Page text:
A noticeable lack of engine power, excessive oil consumption and/or poor fuel mileage measured over an extended period are all indicators of internal engine wear. Worn piston rings, scored or worn cylinder bores, blown head gaskets, sticking or burnt valves and worn valve seats are all possible culprits here. A check of each cylinder's compression will help you locate the problems.
As mentioned in the Tools and Equipment portion of , a screw-in type compression gauge is more accurate than the type you simply hold against the spark plug hole, although it takes slightly longer to use. It's worth it to obtain a more accurate reading. Follow the procedures below.
- Warm up the engine to normal operating temperature.
- Remove all spark plugs.
- Disconnect the high tension lead from the ignition coil.
- On carbureted cars, fully open the throttle either by operating the carburetor throttle linkage by hand or by having an assistant floor the accelerator pedal. On fuel injected cars, disconnect the cold start valve and all injector connections.
- Screw the compression gauge into the No. 1 spark plug hold until the fitting is snug.
Be careful not to crossthread the plug hold. On aluminum cylinder heads use extra care, as the threads in these heads are easily ruined.
- Ask an assistant to depress the accelerator pedal fully on both carbureted and fuel injected cars. Then, while you read the compression gauge, ask the assistant to crank the engine two or three times in short bursts using the ignition switch.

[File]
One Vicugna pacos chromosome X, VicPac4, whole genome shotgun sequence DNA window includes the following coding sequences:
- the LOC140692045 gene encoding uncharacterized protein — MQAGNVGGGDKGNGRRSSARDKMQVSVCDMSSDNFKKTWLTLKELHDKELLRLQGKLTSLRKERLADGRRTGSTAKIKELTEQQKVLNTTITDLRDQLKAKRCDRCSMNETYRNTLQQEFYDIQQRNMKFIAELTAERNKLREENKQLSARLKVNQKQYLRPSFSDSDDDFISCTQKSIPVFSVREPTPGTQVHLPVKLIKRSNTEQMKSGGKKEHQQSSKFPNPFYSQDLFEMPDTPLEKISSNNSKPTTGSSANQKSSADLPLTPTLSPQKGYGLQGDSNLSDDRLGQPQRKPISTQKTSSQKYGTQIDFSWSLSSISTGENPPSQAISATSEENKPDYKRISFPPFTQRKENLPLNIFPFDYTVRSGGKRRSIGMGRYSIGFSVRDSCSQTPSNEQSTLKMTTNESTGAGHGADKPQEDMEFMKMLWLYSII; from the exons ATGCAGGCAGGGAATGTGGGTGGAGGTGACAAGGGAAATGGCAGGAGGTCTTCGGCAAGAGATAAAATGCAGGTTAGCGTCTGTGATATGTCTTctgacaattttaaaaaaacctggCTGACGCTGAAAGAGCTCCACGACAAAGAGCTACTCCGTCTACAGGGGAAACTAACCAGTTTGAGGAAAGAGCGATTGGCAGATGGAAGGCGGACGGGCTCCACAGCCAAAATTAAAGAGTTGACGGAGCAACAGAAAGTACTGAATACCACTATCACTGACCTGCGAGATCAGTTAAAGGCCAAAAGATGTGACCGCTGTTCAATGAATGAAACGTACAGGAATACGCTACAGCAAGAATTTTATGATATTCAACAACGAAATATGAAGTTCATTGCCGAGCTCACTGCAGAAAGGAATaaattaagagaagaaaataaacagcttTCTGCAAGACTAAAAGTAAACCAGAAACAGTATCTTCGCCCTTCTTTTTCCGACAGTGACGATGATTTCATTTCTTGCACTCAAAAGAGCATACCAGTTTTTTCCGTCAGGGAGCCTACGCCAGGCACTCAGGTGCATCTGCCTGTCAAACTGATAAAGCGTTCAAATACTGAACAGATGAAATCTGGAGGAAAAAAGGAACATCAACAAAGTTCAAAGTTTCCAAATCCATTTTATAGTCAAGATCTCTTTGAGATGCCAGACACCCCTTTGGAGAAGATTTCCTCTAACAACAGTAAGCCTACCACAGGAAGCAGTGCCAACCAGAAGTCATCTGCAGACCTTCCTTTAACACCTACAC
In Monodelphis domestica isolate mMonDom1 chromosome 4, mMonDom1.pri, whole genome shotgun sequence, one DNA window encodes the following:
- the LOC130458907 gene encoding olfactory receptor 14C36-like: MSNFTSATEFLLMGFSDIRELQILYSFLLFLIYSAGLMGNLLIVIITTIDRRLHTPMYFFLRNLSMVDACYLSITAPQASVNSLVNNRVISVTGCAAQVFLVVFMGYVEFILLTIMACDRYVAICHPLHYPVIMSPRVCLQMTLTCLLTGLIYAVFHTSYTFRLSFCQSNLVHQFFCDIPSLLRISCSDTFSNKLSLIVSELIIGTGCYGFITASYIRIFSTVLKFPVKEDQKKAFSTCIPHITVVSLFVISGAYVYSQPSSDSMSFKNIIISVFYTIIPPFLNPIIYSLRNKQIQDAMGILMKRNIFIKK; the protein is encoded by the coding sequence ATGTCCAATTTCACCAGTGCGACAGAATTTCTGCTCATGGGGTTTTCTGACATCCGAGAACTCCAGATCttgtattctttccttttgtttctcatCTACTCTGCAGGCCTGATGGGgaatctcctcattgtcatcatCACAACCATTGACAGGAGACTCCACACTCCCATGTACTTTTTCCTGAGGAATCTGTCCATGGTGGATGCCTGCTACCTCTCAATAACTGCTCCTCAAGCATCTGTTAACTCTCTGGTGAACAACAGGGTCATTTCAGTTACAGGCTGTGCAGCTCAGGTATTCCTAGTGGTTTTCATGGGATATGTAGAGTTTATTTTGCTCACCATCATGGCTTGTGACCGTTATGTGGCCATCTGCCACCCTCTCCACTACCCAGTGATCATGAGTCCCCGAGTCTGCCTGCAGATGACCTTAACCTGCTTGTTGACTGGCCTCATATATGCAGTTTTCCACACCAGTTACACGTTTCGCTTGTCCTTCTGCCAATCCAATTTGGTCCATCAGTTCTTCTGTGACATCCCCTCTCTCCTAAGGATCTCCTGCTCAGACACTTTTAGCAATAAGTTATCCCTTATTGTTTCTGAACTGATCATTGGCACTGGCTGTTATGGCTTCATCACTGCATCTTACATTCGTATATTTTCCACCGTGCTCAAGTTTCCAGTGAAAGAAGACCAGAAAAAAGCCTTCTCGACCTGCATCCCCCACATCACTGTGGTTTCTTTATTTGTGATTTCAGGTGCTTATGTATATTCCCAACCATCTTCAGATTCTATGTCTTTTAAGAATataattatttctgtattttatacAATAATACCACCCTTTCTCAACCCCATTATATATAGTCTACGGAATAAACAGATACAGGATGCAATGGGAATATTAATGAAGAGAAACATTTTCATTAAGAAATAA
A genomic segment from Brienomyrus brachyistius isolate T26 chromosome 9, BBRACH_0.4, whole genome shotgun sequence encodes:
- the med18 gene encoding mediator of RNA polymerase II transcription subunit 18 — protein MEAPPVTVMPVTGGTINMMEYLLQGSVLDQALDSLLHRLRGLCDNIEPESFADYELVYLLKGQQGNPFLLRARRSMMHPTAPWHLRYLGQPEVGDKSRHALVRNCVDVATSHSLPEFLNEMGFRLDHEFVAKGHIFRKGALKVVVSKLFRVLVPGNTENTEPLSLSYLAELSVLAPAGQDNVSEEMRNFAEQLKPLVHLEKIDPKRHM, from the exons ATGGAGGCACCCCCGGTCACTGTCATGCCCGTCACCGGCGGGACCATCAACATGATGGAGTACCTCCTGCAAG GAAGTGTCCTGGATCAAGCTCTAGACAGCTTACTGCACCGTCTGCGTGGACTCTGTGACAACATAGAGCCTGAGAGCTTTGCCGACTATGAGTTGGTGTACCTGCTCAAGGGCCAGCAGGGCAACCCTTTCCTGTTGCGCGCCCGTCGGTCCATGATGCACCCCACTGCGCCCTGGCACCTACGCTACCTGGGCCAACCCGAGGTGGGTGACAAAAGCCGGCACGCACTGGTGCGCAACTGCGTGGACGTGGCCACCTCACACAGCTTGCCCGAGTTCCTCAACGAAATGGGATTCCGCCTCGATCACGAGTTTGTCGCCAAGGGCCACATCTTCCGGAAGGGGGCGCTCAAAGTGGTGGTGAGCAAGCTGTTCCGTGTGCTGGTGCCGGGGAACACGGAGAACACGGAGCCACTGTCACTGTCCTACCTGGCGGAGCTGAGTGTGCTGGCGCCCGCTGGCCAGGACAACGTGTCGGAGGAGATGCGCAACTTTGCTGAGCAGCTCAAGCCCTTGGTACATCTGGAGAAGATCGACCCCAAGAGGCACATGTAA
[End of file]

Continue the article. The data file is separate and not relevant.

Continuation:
- Read the compression gauge at the end of each series of cranks, and record the highest of these readings. Repeat this procedure for each of the engine's cylinders. Compare the highest reading of each cylinder.
- A cylinder's compression pressure is usually acceptable if it is not less than 80% of maximum. The difference between each cylinder should be no more than 12-14 pounds.
- If a cylinder is unusually low, pour a tablespoon of clean engine oil into the cylinder through the spark plug hold and repeat the compression test. If the compression comes up after adding the oil, it appears that that cylinder's piston rings or bore are damaged or worn. If the pressure remains low, the valves may not be seating properly (a valve job is needed), or the head gasket may be blown near that cylinder. If compression in any two adjacent cylinders is low, and if the addition of oil doesn't help the compression, there is leakage past the head gasket. Oil and coolant water in the combustion chamber can result from this problem. There may be evidence of water droplets on the engine dipstick when a head gasket has blown.